Anonymous has hacked ten Australian government websites in protest of proposed changes to internet privacy laws.
The hactivist group revealed to News.com.au the series of attacks were in response to changes being discussed by the Parliamentary Joint Committee on Intelligence and Security (PJCIS). If the proposed changes are put into effect, internet service providers (ISPs) would be required to store user activity for a period of two years, providing the government with a transcript of all user activity and details.
The Australian arm of Anonymous declared it will continue attacking “.gov.au” sites until the bill is halted.
To get their message across, Anonymous orchestrated the attacks to take place while Australian Prime Minister, Julia Gillard, was partaking in an online Q&A session.
So far Anonymous has been targeting sites run by the Queensland State Government, justifying their attack with “proof” the State Government has been tracking the activities of small to medium businesses, education departments and personal and student accounts.
“The Australian Government is attempting to strip away its citizens’ internet rights by forcing them to surrender passwords and internet usage data,” Anonymous Australia said in an email to News.com.au.
“Unless the Government starts acting in the best interest of its people, it will continue to bring the noise.”
Anonymous claimed the proposed changes not only strip individuals of their rights to privacy, but further empower intelligence agencies by granting them greater access to sites such as Facebook and Twitter.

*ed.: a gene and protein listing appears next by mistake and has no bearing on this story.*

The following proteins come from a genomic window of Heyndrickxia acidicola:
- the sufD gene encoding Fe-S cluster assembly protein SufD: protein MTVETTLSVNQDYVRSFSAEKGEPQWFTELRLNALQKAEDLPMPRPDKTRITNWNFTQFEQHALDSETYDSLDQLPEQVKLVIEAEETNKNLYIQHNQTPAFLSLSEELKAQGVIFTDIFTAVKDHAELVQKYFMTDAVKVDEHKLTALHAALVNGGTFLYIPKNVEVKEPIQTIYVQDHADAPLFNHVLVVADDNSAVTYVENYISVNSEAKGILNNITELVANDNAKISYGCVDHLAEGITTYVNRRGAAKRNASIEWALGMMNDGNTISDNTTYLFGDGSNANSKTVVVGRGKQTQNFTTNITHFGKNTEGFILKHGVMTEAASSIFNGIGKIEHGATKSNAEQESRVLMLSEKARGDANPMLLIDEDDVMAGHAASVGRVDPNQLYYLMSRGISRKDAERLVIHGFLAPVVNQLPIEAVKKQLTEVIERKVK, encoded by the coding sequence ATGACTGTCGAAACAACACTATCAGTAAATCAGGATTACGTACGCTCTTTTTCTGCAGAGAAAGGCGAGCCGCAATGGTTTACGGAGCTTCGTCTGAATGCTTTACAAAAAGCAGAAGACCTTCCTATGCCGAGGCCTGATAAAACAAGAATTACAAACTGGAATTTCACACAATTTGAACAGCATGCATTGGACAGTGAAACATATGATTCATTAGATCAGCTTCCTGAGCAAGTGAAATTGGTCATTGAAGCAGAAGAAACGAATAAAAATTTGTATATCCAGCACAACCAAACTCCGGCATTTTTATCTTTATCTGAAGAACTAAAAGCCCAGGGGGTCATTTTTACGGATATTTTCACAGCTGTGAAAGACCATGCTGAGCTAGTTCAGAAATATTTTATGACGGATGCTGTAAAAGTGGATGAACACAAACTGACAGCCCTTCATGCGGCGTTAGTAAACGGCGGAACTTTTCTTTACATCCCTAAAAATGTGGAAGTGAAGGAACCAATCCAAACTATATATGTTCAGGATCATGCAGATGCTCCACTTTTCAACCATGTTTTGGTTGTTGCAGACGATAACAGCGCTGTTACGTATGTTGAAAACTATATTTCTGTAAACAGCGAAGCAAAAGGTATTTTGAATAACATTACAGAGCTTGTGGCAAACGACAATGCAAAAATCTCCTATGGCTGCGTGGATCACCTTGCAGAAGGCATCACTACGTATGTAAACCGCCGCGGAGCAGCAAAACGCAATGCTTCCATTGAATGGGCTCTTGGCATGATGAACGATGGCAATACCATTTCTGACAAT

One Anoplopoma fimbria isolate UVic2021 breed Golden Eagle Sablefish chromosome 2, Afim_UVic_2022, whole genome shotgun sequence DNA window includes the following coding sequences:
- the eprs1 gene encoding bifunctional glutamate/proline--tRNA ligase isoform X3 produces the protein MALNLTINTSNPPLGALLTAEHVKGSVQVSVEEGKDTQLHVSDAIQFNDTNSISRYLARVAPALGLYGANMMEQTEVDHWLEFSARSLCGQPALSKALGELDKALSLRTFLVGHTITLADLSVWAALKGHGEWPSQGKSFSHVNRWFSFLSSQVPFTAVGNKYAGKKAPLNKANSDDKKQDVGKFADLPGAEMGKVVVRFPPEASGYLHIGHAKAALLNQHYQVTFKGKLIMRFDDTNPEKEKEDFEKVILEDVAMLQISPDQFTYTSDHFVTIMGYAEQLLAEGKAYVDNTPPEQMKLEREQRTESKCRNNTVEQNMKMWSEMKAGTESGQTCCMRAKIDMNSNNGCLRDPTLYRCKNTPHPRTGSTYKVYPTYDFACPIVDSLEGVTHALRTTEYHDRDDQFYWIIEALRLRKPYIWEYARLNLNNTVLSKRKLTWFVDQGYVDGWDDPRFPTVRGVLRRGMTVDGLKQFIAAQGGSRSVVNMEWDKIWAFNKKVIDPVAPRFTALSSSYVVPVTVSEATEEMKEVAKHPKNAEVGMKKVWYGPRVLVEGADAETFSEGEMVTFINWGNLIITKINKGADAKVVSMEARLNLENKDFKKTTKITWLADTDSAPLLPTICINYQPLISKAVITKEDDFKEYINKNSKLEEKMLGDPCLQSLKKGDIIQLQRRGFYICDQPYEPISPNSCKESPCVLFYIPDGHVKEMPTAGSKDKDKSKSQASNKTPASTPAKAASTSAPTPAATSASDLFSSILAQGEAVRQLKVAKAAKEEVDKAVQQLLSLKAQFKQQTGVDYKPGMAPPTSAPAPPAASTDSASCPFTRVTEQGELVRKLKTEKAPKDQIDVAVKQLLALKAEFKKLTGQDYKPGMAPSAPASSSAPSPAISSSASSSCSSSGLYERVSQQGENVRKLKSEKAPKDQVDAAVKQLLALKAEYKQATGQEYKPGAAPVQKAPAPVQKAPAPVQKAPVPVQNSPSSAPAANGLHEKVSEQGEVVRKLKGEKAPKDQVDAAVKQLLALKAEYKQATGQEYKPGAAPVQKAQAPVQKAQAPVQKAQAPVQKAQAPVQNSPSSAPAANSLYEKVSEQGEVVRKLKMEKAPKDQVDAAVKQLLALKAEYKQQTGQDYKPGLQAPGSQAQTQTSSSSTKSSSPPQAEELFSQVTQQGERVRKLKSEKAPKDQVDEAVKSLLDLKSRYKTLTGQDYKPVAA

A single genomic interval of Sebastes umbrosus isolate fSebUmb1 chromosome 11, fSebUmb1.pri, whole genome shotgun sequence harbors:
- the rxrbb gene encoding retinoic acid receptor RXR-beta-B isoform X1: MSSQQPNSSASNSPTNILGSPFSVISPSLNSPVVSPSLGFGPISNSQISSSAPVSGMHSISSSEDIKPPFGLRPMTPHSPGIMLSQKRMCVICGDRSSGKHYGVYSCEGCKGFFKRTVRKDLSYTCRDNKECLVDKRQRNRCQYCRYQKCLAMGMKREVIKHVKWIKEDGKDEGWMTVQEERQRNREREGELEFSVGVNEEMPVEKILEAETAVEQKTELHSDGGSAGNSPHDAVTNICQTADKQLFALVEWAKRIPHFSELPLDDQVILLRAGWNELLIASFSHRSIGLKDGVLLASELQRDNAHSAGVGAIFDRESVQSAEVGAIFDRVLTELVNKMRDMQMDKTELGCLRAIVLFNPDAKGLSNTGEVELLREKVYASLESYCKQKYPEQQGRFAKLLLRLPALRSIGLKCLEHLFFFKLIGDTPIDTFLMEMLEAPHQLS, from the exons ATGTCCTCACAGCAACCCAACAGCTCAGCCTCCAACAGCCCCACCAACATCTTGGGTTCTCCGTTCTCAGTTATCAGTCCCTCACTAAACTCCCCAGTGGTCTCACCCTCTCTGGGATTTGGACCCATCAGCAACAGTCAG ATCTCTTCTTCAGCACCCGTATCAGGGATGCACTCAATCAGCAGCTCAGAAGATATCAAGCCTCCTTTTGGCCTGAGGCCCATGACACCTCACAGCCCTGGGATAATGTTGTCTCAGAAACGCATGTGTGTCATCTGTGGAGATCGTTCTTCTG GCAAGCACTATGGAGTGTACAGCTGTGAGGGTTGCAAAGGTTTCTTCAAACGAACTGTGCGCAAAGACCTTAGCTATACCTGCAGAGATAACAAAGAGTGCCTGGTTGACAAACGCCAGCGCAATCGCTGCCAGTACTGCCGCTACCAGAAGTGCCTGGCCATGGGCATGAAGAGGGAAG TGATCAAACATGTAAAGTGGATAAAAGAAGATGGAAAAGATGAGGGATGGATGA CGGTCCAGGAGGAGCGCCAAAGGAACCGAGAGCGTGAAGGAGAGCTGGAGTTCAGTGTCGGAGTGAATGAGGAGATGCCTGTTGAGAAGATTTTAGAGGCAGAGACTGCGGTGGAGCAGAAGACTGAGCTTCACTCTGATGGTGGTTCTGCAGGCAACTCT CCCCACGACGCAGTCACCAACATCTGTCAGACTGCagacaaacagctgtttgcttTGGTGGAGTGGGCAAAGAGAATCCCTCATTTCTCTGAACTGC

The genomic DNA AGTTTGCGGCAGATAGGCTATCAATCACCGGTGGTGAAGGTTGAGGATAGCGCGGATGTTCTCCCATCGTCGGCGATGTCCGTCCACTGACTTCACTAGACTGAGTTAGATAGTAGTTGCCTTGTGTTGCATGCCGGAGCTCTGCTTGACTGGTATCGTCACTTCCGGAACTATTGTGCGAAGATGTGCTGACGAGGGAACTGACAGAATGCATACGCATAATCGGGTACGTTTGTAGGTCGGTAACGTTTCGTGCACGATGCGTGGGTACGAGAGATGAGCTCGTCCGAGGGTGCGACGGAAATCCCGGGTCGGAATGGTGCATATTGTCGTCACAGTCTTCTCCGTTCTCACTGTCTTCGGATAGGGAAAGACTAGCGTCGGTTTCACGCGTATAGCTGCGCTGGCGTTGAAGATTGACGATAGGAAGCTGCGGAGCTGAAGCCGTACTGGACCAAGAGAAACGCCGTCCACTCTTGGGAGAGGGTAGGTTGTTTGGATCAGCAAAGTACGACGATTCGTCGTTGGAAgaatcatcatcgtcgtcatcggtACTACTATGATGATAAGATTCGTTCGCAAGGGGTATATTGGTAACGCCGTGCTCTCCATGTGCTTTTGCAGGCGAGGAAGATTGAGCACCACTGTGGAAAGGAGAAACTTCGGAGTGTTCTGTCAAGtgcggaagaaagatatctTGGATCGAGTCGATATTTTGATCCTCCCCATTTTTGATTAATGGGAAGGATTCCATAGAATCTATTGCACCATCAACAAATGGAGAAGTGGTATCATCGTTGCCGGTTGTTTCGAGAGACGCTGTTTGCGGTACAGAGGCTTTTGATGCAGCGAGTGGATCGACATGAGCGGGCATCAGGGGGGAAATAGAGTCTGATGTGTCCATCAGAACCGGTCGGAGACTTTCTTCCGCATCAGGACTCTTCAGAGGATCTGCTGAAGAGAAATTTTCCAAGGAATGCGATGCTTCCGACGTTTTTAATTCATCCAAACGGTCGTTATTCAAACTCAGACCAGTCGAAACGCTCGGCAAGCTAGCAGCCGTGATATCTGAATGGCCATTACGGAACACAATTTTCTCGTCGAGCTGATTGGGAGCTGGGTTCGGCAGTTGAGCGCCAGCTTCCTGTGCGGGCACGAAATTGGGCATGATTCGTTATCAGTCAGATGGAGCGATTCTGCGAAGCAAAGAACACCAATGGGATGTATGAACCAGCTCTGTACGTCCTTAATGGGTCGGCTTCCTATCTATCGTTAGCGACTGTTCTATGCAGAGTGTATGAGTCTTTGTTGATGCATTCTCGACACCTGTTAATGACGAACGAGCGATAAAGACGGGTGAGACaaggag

“We no longer know about many of the activities of our governments while our governments have the means to accumulate unprecedented vast banks of data about us.
“Whilst our own rights to privacy dwindle, corporate rights to commercial confidentiality and intellectual property skyrocket.
“We plan to continue targeting .gov.au websites until PJCIS is rejected.”
In addition to opposing PJSCI, Anonymous was also motivated by the Government’s refusal to extradite WikiLeaks founder Julian Assange, as well as the jailing of whistleblower and former Sydney Airport customs official, Allan Kessing.
A spokesman from the Queensland Premier’s office confirmed a number of State Government and non-Government sites had been hacked, but claims the servers have been rebuilt with enhanced security.
The attacked sites are up and running today and include: